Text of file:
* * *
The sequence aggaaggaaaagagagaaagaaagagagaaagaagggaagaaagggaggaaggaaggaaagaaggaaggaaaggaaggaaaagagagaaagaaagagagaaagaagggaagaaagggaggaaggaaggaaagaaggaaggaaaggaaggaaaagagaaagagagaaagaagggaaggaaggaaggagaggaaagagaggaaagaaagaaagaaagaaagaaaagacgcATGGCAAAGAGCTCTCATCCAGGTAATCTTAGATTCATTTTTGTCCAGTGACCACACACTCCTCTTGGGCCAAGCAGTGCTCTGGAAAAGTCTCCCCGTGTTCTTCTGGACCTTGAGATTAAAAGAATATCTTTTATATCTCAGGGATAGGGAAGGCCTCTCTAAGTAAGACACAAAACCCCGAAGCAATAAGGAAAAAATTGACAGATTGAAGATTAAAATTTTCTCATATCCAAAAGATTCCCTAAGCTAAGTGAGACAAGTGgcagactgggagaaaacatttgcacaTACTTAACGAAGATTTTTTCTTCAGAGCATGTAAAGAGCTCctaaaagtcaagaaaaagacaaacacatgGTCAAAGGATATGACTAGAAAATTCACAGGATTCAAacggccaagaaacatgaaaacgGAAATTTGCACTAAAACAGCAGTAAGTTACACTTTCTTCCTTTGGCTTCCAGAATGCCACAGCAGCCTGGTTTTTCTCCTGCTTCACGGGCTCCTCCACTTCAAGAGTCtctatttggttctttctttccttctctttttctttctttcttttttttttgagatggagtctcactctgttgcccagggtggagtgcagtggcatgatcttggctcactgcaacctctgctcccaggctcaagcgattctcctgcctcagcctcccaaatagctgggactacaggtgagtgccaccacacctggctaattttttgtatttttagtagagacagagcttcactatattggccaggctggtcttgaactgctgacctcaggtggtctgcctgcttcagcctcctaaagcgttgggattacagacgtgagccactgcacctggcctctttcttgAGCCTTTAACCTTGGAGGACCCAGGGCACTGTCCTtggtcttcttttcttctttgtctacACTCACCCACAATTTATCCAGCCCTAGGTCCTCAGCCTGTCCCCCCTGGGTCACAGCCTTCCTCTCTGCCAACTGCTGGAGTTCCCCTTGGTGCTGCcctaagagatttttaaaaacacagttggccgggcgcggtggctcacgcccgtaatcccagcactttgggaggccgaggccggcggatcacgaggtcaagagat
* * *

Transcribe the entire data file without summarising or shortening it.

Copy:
The sequence aggaaggaaaagagagaaagaaagagagaaagaagggaagaaagggaggaaggaaggaaagaaggaaggaaaggaaggaaaagagagaaagaaagagagaaagaagggaagaaagggaggaaggaaggaaagaaggaaggaaaggaaggaaaagagaaagagagaaagaagggaaggaaggaaggagaggaaagagaggaaagaaagaaagaaagaaagaaaagacgcATGGCAAAGAGCTCTCATCCAGGTAATCTTAGATTCATTTTTGTCCAGTGACCACACACTCCTCTTGGGCCAAGCAGTGCTCTGGAAAAGTCTCCCCGTGTTCTTCTGGACCTTGAGATTAAAAGAATATCTTTTATATCTCAGGGATAGGGAAGGCCTCTCTAAGTAAGACACAAAACCCCGAAGCAATAAGGAAAAAATTGACAGATTGAAGATTAAAATTTTCTCATATCCAAAAGATTCCCTAAGCTAAGTGAGACAAGTGgcagactgggagaaaacatttgcacaTACTTAACGAAGATTTTTTCTTCAGAGCATGTAAAGAGCTCctaaaagtcaagaaaaagacaaacacatgGTCAAAGGATATGACTAGAAAATTCACAGGATTCAAacggccaagaaacatgaaaacgGAAATTTGCACTAAAACAGCAGTAAGTTACACTTTCTTCCTTTGGCTTCCAGAATGCCACAGCAGCCTGGTTTTTCTCCTGCTTCACGGGCTCCTCCACTTCAAGAGTCtctatttggttctttctttccttctctttttctttctttcttttttttttgagatggagtctcactctgttgcccagggtggagtgcagtggcatgatcttggctcactgcaacctctgctcccaggctcaagcgattctcctgcctcagcctcccaaatagctgggactacaggtgagtgccaccacacctggctaattttttgtatttttagtagagacagagcttcactatattggccaggctggtcttgaactgctgacctcaggtggtctgcctgcttcagcctcctaaagcgttgggattacagacgtgagccactgcacctggcctctttcttgAGCCTTTAACCTTGGAGGACCCAGGGCACTGTCCTtggtcttcttttcttctttgtctacACTCACCCACAATTTATCCAGCCCTAGGTCCTCAGCCTGTCCCCCCTGGGTCACAGCCTTCCTCTCTGCCAACTGCTGGAGTTCCCCTTGGTGCTGCcctaagagatttttaaaaacacagttggccgggcgcggtggctcacgcccgtaatcccagcactttgggaggccgaggccggcggatcacgaggtcaagagat